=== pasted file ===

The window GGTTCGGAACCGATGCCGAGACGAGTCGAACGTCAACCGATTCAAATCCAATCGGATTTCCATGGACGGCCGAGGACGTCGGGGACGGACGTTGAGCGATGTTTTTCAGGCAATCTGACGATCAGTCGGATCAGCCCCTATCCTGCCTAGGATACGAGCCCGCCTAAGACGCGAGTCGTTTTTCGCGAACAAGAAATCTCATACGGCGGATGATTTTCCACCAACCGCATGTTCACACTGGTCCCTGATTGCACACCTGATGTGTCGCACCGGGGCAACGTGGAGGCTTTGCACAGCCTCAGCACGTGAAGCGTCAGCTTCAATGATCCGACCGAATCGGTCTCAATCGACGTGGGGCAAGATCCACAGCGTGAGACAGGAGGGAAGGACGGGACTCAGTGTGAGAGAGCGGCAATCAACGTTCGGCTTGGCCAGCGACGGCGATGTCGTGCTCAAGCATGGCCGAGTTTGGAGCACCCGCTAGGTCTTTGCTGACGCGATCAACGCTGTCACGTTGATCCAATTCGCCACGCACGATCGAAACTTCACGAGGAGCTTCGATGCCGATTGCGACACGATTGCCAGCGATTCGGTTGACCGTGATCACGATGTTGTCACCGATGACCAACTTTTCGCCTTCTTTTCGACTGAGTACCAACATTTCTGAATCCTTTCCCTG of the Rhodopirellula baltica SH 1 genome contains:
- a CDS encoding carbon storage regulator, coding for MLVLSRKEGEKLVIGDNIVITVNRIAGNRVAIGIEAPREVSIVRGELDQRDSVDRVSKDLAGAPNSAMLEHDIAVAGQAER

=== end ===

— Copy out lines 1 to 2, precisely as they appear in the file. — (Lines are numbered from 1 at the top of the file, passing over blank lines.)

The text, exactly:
The window GGTTCGGAACCGATGCCGAGACGAGTCGAACGTCAACCGATTCAAATCCAATCGGATTTCCATGGACGGCCGAGGACGTCGGGGACGGACGTTGAGCGATGTTTTTCAGGCAATCTGACGATCAGTCGGATCAGCCCCTATCCTGCCTAGGATACGAGCCCGCCTAAGACGCGAGTCGTTTTTCGCGAACAAGAAATCTCATACGGCGGATGATTTTCCACCAACCGCATGTTCACACTGGTCCCTGATTGCACACCTGATGTGTCGCACCGGGGCAACGTGGAGGCTTTGCACAGCCTCAGCACGTGAAGCGTCAGCTTCAATGATCCGACCGAATCGGTCTCAATCGACGTGGGGCAAGATCCACAGCGTGAGACAGGAGGGAAGGACGGGACTCAGTGTGAGAGAGCGGCAATCAACGTTCGGCTTGGCCAGCGACGGCGATGTCGTGCTCAAGCATGGCCGAGTTTGGAGCACCCGCTAGGTCTTTGCTGACGCGATCAACGCTGTCACGTTGATCCAATTCGCCACGCACGATCGAAACTTCACGAGGAGCTTCGATGCCGATTGCGACACGATTGCCAGCGATTCGGTTGACCGTGATCACGATGTTGTCACCGATGACCAACTTTTCGCCTTCTTTTCGACTGAGTACCAACATTTCTGAATCCTTTCCCTG of the Rhodopirellula baltica SH 1 genome contains:
- a CDS encoding carbon storage regulator, coding for MLVLSRKEGEKLVIGDNIVITVNRIAGNRVAIGIEAPREVSIVRGELDQRDSVDRVSKDLAGAPNSAMLEHDIAVAGQAER